Massive fossil haul in Queensland
A treasure trove of massive dinosaur fossils has been unearthed in Australia's outback.
The discovery comes as a study of ancient kangaroo teeth from south-eastern Queensland suggests that between two and a half and five million years ago, the region was not arid as previously thought.
A two-week dinosaur dig near Winton, north-east of Longreach, uncovered giant limbs, vertebrae and two-metre-long rib fossils believed to be 98 million years old.
Field palaeontologist David Elliott said it was the most productive two weeks of digging he had experienced in more than a decade of dinosaur discovery.
"As fast as we tried to dig around one bone, we uncovered another,'' he said.
''There were bones everywhere; giant limbs, vertebrae and two-metre long ribs stacked across each other and joined together by rocky concretions.
''It was impossible to remove them safely without taking half a dozen other bones that were joined to them.''
Museum Research Associate Dr Stephen Poropat said the bones likely belonged to one of Australia's largest dinosaurs - the Wintonotitan.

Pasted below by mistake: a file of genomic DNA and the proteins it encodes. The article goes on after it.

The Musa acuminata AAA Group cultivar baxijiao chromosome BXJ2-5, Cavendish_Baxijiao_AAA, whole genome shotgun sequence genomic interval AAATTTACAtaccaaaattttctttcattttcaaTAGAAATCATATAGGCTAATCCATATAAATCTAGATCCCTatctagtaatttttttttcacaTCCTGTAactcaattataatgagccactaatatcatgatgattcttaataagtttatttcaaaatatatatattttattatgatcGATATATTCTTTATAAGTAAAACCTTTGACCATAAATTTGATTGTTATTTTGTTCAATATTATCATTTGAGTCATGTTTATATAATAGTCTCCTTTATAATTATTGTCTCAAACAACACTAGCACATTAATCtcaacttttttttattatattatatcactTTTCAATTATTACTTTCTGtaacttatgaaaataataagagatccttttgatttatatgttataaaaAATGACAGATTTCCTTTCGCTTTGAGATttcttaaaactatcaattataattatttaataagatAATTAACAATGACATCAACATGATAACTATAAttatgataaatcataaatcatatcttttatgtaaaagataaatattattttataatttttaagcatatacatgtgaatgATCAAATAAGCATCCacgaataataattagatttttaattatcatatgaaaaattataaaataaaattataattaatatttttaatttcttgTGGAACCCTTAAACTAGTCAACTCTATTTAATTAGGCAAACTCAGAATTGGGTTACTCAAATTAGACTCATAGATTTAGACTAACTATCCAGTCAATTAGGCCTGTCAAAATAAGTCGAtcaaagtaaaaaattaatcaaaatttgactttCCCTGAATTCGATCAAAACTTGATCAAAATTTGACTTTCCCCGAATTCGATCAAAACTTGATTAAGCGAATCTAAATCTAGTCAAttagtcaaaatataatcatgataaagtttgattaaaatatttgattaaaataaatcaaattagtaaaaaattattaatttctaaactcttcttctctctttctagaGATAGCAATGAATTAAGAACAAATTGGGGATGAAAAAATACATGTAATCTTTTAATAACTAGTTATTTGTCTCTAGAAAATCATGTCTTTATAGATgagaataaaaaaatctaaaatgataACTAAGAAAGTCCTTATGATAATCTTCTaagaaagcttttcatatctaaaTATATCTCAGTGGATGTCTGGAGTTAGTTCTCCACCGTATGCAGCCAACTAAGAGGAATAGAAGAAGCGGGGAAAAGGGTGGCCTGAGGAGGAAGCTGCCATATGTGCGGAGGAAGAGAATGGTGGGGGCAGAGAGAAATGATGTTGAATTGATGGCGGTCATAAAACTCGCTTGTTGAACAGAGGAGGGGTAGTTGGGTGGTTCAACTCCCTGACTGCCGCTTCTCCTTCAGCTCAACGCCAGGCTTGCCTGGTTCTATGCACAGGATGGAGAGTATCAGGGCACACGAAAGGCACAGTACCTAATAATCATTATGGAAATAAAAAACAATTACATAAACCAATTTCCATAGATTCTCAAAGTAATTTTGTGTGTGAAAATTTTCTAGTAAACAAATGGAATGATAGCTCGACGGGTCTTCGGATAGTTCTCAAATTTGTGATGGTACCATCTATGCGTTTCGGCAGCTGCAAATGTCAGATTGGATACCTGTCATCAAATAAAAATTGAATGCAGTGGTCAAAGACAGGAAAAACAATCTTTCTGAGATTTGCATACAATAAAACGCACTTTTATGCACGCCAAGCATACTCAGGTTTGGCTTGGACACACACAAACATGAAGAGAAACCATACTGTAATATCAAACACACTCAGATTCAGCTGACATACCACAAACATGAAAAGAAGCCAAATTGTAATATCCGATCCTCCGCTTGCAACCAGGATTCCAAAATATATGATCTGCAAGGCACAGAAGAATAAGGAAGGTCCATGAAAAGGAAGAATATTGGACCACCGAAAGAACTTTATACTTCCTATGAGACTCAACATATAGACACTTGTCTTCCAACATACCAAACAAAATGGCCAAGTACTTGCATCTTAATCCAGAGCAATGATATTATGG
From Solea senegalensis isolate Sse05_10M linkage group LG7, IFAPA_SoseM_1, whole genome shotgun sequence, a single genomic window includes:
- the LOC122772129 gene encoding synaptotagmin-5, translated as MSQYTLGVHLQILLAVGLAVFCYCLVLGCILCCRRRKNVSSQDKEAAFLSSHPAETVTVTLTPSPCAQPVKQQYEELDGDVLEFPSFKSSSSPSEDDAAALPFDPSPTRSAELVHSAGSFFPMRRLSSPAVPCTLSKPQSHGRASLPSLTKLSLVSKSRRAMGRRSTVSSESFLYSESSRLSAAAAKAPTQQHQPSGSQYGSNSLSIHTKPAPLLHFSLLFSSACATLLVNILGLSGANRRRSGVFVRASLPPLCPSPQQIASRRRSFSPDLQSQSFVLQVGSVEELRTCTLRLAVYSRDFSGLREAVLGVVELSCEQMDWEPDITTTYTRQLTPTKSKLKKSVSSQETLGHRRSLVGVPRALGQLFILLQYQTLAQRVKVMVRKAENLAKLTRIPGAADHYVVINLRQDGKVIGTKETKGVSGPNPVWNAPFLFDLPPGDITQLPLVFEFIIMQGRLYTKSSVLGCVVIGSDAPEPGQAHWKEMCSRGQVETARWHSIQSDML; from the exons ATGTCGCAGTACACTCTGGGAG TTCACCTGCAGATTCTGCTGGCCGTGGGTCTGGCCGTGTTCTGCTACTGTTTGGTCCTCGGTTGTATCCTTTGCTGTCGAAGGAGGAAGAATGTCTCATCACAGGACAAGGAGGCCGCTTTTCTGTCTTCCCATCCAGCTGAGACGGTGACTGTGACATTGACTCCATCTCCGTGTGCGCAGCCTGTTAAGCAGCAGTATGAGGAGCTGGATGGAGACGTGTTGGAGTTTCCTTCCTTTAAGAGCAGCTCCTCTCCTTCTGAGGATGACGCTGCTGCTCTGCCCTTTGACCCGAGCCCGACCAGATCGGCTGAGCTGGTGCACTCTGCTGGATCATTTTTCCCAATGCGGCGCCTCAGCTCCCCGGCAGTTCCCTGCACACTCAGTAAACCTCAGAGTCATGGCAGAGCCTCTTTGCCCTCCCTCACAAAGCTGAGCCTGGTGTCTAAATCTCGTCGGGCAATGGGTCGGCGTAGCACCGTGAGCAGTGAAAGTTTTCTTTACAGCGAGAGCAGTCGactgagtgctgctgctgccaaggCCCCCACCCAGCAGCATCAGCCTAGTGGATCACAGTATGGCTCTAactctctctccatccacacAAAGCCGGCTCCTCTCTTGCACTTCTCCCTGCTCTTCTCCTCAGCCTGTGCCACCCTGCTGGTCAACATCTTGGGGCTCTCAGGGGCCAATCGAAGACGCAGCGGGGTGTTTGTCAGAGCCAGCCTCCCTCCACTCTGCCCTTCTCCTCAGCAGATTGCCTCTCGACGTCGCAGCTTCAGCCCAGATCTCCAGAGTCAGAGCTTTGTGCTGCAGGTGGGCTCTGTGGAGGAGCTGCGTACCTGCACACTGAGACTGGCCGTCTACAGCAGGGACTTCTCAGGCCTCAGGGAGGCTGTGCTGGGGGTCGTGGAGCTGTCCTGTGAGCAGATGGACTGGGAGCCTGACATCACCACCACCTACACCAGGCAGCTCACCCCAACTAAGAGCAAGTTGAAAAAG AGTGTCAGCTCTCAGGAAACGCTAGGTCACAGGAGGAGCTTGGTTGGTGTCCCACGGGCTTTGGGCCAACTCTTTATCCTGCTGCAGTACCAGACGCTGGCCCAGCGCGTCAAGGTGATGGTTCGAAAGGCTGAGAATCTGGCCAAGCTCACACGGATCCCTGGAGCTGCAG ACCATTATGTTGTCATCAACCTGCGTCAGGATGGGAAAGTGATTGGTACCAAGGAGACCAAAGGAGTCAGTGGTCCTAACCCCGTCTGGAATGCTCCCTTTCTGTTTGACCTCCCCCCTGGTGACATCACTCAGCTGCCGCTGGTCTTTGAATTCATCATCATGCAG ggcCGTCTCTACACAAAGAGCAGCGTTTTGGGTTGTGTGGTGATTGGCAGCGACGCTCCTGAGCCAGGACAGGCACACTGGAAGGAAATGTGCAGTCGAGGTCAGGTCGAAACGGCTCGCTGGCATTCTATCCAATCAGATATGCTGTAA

''We suspect that it could be Wintonotitan, but as very few complete bones of Wintonotitan have been found, we will need to wait until the bones have been prepared before we are sure,'' Poropat. ''It could be a completely new species.''
The area surrounding Winton is famed for its prehistoric discoveries and is known as the Fossil Triangle.
In 2001, Elliot found the fossilised remains of a giant sauropod, nicknamed Elliot, while mustering his sheep.
After the discovery, the sheep and cattle farmer turned to dinosaurs and the following year founded the Australian Age of Dinosaurs Museum of Natural History.
The bones of a smaller dinosaur, dubbed Mary, were found beside Elliot in 2003.
In 2010, Matilda (a Diamantinsauras matildae), Clancy (a Wintonotitan wattsi) and Banjo (a Australovenator wintonensis) were discovered during an annual dig at a prehistoric billabong.
Meanwhile, chemical analysis of kangaroo teeth enamel has revealed that south-eastern Queensland was once a mosaic of tropical forests, wetlands and grasslands.
American researchers were granted permission by the Queensland Museum to examine the teeth belonging to three kangaroos and a giant, wombat-like diprotodon found near the town of Chinchilla.
Their results, published online in the journal Plos One, suggest the extinct marsupials ate similar food to the tropics-dwelling kangaroos of today.
The findings are expected to help researchers determine why the animals became extinct.